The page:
The Grieving of Job



Beginning tomorrow, after a year and a half of sharing daily devotions on the red letter words of Christ in the gospels, I will shift my focus for a bit to the words of Job in the book named for him. My heart in sharing will be developing an understanding of the grieving process and what we can learn from someone who is suffering in deep pain. I hope that you will consider joining me in these devotional bloggings at my faith blog, An Eye for Redemption.





The Artist | ★★★★




I take exception to the rave reviews about this yawner of a flick. I think that reviewers have been caught up in the "ground breaking" aspect of this film and have largely ignored the overall boring factor of silent movies. I thought that the black and white filming gave it a dull image and cast the tone for the movie.

There were parts of it that were entertaining and I think that I would have enjoyed it if it were a one hour made for television endeavor. That said, I think that the lead actor, Jean Dujardin, did a great job in such a limited venue. His facial expressions and dance steps made the movie barely bearable.

For these reasons, on a scale of ten, I give this movie ★★★★.





Does God Hear Slurred Prayers?


My blogging friend Heather shared a wonderful post today. Here is an excerpt from it:
"I’m a little embarrassed to admit that when I first got into recovery, it shocked me to see God so clearly at work in the lives of people who didn’t call him by the “right” name or necessarily identify themselves as Christians.

The longer I attended meetings among such folks, the more I saw that not only was God helping them to recover, in many cases, they depended on him in a more actual way than I ever had—like a crippled person leans on and trusts a cane.

I noticed something else, too. No matter what people called their “higher power,” it always sounded a lot like the Christian God of the Bible—good, loving, just, and forgiving."
I suggest that you read all of Heather's thoughts here - and maybe follow her blog in your reader.


How will the High Court Rule on Obamacare?


Back in March Danial Fisher of Forbes Magazine said that Obamacare Will Survive The Supreme Court. Here was his rationale back the:
  • Justice Kennedy wasn't convinced by arguments healthcare isn’t a market Congress can regulate.
  • Chief Justice Roberts wasn't convinced the Supreme Court has the institutional competency to unravel 2,700 pages of legislation, most of which even he hasn't read.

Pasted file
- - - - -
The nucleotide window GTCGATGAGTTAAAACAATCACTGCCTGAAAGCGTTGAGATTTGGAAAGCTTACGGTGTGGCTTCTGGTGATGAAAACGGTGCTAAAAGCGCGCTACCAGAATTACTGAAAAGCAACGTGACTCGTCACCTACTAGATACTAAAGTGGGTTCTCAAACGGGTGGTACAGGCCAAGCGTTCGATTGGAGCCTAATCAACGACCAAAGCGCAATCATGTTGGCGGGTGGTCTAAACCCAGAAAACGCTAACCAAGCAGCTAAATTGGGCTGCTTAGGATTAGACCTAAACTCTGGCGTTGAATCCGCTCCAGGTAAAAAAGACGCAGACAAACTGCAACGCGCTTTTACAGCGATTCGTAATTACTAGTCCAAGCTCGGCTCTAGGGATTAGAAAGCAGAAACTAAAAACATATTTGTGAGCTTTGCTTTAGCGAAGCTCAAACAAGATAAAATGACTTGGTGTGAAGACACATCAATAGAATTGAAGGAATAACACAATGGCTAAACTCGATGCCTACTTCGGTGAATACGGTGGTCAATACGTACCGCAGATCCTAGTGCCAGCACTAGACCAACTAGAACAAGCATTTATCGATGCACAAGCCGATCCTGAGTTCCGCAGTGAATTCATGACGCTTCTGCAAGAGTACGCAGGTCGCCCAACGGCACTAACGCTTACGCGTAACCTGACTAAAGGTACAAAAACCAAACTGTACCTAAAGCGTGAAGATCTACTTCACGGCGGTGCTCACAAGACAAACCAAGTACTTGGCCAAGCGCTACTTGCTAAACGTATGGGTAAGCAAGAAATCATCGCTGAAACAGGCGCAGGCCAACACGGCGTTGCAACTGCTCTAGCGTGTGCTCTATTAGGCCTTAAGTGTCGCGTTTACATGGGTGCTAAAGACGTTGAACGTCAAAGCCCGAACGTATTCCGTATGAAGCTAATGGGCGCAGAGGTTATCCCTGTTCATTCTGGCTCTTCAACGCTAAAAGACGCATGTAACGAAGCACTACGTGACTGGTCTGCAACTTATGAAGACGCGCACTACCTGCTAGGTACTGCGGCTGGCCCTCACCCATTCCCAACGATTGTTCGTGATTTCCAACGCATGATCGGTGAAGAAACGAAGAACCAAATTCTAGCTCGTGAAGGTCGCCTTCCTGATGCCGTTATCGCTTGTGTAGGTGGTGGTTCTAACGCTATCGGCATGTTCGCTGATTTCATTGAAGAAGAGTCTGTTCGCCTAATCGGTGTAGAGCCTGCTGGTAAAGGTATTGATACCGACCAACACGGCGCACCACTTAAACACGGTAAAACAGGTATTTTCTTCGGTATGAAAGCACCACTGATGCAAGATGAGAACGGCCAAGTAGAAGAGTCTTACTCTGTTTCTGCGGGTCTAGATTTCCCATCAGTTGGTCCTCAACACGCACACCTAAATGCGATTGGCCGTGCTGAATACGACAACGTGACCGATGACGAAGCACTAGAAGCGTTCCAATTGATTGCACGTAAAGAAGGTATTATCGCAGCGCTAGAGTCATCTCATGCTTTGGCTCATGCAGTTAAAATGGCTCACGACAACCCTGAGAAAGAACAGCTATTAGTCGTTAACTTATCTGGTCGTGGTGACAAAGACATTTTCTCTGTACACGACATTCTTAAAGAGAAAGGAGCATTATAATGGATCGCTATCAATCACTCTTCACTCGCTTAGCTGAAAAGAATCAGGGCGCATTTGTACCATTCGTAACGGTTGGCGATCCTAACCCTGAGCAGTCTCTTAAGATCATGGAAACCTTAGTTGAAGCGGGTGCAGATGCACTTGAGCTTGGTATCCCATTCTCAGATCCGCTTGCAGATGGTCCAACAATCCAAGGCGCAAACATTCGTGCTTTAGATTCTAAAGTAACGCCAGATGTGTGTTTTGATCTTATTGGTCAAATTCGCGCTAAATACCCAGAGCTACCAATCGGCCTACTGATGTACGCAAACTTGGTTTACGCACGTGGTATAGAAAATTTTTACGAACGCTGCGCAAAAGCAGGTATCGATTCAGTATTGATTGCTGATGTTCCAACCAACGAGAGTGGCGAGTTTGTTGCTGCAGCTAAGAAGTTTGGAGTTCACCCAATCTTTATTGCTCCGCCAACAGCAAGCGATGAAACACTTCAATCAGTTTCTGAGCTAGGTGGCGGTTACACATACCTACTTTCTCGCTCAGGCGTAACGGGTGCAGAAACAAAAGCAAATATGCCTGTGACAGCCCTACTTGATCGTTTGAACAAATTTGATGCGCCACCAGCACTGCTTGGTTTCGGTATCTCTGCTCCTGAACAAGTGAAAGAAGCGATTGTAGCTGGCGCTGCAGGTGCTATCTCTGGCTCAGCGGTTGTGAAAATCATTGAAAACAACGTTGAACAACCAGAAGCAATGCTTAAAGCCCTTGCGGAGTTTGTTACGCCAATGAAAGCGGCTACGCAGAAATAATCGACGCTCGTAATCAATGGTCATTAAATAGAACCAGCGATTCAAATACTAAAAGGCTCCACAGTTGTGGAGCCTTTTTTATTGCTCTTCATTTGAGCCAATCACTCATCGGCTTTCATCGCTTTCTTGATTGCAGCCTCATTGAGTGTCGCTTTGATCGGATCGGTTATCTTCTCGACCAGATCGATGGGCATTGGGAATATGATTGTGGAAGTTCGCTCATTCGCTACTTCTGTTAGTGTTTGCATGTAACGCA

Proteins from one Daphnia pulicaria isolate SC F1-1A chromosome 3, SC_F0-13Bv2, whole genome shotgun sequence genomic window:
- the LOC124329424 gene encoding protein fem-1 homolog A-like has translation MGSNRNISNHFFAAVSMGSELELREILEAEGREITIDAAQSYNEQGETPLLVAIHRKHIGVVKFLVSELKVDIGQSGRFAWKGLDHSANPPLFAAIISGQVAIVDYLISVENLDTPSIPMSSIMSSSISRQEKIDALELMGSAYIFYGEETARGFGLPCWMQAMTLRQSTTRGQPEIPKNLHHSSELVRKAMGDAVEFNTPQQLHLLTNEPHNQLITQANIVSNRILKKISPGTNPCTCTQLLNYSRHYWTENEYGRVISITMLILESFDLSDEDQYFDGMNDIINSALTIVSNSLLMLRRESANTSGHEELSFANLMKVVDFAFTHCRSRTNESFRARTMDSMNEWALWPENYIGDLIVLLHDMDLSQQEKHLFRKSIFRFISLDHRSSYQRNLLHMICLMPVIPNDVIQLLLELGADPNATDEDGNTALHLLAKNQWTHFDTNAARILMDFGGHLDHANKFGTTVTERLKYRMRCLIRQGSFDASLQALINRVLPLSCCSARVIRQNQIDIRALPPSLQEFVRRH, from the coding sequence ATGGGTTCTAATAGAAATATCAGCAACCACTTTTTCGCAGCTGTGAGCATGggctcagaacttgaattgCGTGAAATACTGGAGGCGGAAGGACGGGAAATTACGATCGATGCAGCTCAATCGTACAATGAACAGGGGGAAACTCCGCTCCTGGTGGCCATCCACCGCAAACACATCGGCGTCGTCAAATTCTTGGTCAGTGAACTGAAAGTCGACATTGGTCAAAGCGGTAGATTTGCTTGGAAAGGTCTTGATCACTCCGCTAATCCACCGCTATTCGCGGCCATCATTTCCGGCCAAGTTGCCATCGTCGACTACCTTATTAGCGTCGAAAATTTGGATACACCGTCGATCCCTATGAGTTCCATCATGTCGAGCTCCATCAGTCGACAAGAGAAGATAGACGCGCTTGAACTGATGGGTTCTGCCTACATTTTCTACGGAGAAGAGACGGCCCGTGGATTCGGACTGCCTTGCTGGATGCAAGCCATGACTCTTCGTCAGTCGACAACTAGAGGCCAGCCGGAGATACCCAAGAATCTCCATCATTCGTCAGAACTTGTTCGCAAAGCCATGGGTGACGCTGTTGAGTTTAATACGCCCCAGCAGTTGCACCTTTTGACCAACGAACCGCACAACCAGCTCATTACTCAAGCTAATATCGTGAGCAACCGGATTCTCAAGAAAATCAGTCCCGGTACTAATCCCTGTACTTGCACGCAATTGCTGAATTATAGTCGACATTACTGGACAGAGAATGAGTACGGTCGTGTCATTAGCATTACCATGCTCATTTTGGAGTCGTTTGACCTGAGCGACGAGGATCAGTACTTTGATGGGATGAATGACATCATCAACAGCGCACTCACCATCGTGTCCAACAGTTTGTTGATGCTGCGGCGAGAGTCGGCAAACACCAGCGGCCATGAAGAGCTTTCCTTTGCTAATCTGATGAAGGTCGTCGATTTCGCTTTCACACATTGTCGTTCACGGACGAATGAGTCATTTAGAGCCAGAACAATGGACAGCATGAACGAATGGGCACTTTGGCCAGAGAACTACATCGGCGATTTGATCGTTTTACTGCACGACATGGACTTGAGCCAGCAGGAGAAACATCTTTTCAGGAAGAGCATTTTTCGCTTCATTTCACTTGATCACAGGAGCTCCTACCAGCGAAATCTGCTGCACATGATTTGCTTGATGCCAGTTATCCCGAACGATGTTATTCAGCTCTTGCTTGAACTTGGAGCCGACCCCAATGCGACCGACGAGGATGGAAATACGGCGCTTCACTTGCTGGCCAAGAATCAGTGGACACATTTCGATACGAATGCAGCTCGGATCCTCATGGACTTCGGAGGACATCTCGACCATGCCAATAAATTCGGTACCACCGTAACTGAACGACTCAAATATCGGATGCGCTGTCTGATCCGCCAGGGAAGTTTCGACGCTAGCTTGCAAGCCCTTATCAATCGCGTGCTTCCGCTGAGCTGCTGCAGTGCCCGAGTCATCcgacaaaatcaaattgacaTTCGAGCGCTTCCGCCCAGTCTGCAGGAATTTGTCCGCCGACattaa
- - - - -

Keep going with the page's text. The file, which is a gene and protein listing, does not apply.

• Kennedy and Roberts, as moderate conservatives, will have a hard time getting past the idea they are substituting their wisdom for that of elected representatives if they strike down the law.
I honestly have no clue what they wil announce tomorrow and I doubt that many of the pundits do either. What do you think the high court will do? Any clue? If you are reading after the announcement - were you surprised? Will it affect this years election?


How to Get the Best Cup

Lifehacker has a few good tips on How to Get the Best Cup from an Auto-Drip Coffee Maker. Here they are:

THE BEANS :: Coffee goes stale quickly and the process goes even faster when the beans are already ground, so stick with whole beans. If you're stuck with a grocery store brand be sure to look for a roasting date on the package so you can get something fresh-ish.

THE GRIND :: Coffee gets its flavor and aroma during a process called extraction when the hot water passes through the ground up beans. If this happens too quickly, the coffee will be weak; if it happens too slowly, it will be bitter. The speed of this is decided by how fine the grind of the coffee is.

THE FILTER :: For most auto drip coffee makers you want a fine or medium grind depending on the type of filter your coffee maker uses. Here's an estimation of how fine to grind it:
  • Flat Bottom Filters: Medium (close to the texture of sand).
  • Cone Shaped Filters: Medium/Fine (A little finer than granulated sugar).
  • Gold/Plastic Permanent Filters: Medium.
THE WATER :: Since a cup of coffee is mostly water, the quality of that water is important. If you live in an area where tap water isn't very good then use filtered water for your coffee. You might think the taste of coffee can overwhelm the taste of bad water, but it doesn't.

THE RATIO :: You need to play around and get your water to coffee ratio right. In general, you want about 1 or 2 tablespoons of ground coffee per six ounces of water. Your preferences may vary, so feel free to try different amounts. Once you get a good ratio, stick with it.

THE POT :: If you're in the market for a new coffee maker it's worth it to splurge on one that pours directly into a thermal carafe because they don't use the heating element that burns coffee.

THE CLEANING :: If you're making coffee every day it's important to clean and spray out the carafe daily because otherwise you're just getting a second taste of yesterday's brew. You should also clean out the whole system at least once a month, but if you're a daily drinker then once a week is recommended.


Always from the Noblest Motives


The moment we begin to fear the opinions of others and hesitate to tell the truth that is in us, and from motives of policy are silent when we should speak, the divine floods of light and life no longer flow into our souls. -Elizabeth Cady Stanton

Each of us travels for motives exclusively his own. -Ella Maillart

The moment there is suspicion about a person's motives, everything he does becomes tainted. -Mahatma Gandhi

People's behavior makes sense if you think about it in terms of their goals, needs, and motives. -Thomas Mann

We would frequently be ashamed of our good deeds if people saw all of the motives that produced them. -La Rochefoucauld

Whenever a man does a thoroughly stupid thing, it is always from the noblest motives. -Oscar Wilde

Our souls may lose their peace and even disturb other people's, if we are always criticizing trivial actions - which often are not real defects at all, but we construe them wrongly through our ignorance of their motives. -Saint Teresa